Mise En Scène

The stage setting aspect in Goodbye, Dragon Inn is quite relevant in the analysis of this film. The mise en scene film aspect conventionally describes the techniques used in describing the design of a film or movie. Mise en scene actually describes the visual theme, or merely anything, that appears on the screen with its arrangement.

In an attempt to express the theme carried in the movie, mise en scene also portrays significant areas of concern that viewers always find interesting and educative. The aspect also demonstrates how the cinematic technologies have evolved to form films and movies that are more presentable.

In the film, there are several aspects of mise en scene unveiled. In the context of Goodbye, Dragon Inn, this section reviews the major setting features eminent in the movie including the films set design, lighting, space, and costume among other relevant features describable in the film.

Set Design and Lighting

Precisely, set design is a feature within the mise en scene film aspect that defines the setting of the scene, especially how the objects appear in the cinema. The set design seeks to elaborate on the aspect of visibility.

The set design eminent in the Goodbye, Dragon Inn film reveals that the movie producer and the director used both set and location shooting that allowed the film to display different images on the screen.

The location shooting is also applicable in the film where the camera concentrates on individual characters, which carry the main theme of the movie. The aspect of the quality of light used in the film is also important.

Normally, the concentration, quality, and direction can significantly influence the value of a film, which further influences the understanding of the audience. Darkness in the Goodbye, Dragon Inn film as used depicts the presence of ghostly images as darkness in normally scary.

Space and Costume

These two features in the mise en scene film technique significantly influence the understanding of characters, actions, themes, and moods portrayed in the film by the audience. Space defines the size of the film and it normally affects the viewers’ perceptions and the reading of the film as well.

On the other hand, the features incorporated in the dressing code, which underscores the costumes used in shooting, generally influences the movie viewers.

Taking a deep look into the space captured in the camera, the production consistently concentrates on the corridors and stairs and one wonders the importance of such features. However, the producer ensures that features in the foreground of the movie provide the insight needed to deliver the theme of the film.

The costumes used are significant aspects of mise en scene especially in the movie where the general theme of homosexuality lingers in the minds of the viewers, as inner wears revealed the whole scenario.

Conclusion

Movies have continuously portrayed the real character of human nature in the rapidly growing world. Goodbye, Dragon Inn is a boring movie for those who are socially decent as watching the movie reveals nasty antisocial behaviors. Homosexuality, being the current socially and politically contested subject, has been the theme in the film.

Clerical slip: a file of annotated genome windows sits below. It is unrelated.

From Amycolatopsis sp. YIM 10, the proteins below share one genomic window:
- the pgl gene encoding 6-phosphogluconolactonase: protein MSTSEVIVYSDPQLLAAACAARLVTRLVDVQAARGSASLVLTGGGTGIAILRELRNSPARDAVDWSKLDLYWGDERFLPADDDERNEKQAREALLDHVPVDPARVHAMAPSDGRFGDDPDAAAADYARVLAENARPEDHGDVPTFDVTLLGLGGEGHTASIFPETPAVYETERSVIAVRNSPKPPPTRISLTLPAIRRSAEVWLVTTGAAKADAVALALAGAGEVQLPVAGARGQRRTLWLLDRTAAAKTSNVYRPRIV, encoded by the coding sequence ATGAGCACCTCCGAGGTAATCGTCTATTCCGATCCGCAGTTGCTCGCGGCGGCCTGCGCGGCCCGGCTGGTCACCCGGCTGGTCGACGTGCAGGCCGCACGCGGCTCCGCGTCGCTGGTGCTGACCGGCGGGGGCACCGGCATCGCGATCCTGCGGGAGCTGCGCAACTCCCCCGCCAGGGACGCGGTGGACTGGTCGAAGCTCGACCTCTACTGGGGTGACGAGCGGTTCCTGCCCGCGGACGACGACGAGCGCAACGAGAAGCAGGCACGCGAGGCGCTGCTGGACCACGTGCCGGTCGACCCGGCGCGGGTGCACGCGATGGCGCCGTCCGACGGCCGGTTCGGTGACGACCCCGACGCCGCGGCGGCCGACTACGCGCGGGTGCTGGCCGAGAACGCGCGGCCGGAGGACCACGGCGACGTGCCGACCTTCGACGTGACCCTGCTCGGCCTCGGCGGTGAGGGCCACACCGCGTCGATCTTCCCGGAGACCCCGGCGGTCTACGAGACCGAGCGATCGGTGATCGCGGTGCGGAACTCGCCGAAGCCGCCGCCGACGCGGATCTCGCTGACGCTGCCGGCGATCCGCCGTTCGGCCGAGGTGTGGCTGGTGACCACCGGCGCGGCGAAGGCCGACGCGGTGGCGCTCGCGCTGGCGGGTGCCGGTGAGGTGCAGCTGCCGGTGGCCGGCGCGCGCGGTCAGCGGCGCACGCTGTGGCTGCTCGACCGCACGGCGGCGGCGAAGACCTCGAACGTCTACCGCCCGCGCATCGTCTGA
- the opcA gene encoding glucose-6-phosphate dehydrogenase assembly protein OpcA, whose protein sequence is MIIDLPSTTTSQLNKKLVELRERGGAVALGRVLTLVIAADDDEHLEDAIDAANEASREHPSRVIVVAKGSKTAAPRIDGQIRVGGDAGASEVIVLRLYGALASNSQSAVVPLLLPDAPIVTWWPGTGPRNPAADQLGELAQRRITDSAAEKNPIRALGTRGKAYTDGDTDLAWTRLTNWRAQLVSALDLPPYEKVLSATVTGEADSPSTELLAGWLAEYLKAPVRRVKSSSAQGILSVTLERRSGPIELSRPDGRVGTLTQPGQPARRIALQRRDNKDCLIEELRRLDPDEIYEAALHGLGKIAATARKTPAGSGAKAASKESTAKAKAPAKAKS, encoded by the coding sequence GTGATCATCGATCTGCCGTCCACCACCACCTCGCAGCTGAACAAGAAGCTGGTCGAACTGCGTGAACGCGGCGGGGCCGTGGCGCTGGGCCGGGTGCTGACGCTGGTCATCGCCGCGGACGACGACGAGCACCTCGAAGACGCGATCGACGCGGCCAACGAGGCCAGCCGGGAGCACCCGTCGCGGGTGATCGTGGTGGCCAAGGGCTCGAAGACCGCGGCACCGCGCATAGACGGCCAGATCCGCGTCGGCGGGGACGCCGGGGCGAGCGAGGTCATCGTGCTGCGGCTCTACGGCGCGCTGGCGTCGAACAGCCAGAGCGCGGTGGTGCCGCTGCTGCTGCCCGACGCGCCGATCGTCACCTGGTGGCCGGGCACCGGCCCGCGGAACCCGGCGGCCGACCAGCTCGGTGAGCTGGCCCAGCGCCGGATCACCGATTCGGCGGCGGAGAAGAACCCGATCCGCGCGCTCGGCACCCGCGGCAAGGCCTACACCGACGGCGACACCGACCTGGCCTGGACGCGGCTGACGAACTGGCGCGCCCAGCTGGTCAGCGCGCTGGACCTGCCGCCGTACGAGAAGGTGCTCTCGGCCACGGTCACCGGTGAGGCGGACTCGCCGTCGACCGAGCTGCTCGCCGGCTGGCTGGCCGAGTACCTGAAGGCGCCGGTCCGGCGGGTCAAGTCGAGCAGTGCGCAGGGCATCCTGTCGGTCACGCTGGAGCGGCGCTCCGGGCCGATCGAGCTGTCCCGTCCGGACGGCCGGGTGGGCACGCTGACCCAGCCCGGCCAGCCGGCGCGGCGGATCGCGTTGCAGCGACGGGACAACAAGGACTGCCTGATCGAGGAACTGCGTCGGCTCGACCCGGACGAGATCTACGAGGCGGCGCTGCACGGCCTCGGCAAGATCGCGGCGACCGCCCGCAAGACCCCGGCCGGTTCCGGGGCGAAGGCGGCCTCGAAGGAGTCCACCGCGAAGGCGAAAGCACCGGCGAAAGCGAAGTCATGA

The film reveals how people, especially teenagers have forgotten important social norms and adopted westernized culture into Taiwan communities.

This aspect is evident as the contemporary world is facing the challenges of making the youth to understand that homosexuality is unacceptable, with several homos fighting to legalize same-sex marriages across the globe.

In the context of the technique used in the film, mise en scene portrays four distinct features in the film, viz. light, set design, space, and costume, which significantly influence the viewers’ understanding of the actions, themes, mood, and characters used in the film.

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Hogan, H. (2020, January 23). “Goodbye, Dragon Inn” by Dir. Tsai Ming-liang [Blog post]. Retrieved from https://ivypanda.com/essays/goodbye-dragon-inn-by-dir-tsai-ming-liang/

Work Cited

Hogan, Happy. "“Goodbye, Dragon Inn” by Dir. Tsai Ming-liang." IvyPanda, 23 Jan. 2020, ivypanda.com/essays/goodbye-dragon-inn-by-dir-tsai-ming-liang/.

1. Happy Hogan. "“Goodbye, Dragon Inn” by Dir. Tsai Ming-liang." IvyPanda (blog), January 23, 2020. https://ivypanda.com/essays/goodbye-dragon-inn-by-dir-tsai-ming-liang/.


Bibliography


Hogan, Happy. "“Goodbye, Dragon Inn” by Dir. Tsai Ming-liang." IvyPanda (blog), January 23, 2020. https://ivypanda.com/essays/goodbye-dragon-inn-by-dir-tsai-ming-liang/.

References

Hogan, Happy. 2020. "“Goodbye, Dragon Inn” by Dir. Tsai Ming-liang." IvyPanda (blog), January 23, 2020. https://ivypanda.com/essays/goodbye-dragon-inn-by-dir-tsai-ming-liang/.

References

Hogan, H. (2020) '“Goodbye, Dragon Inn” by Dir. Tsai Ming-liang'. IvyPanda, 23 January.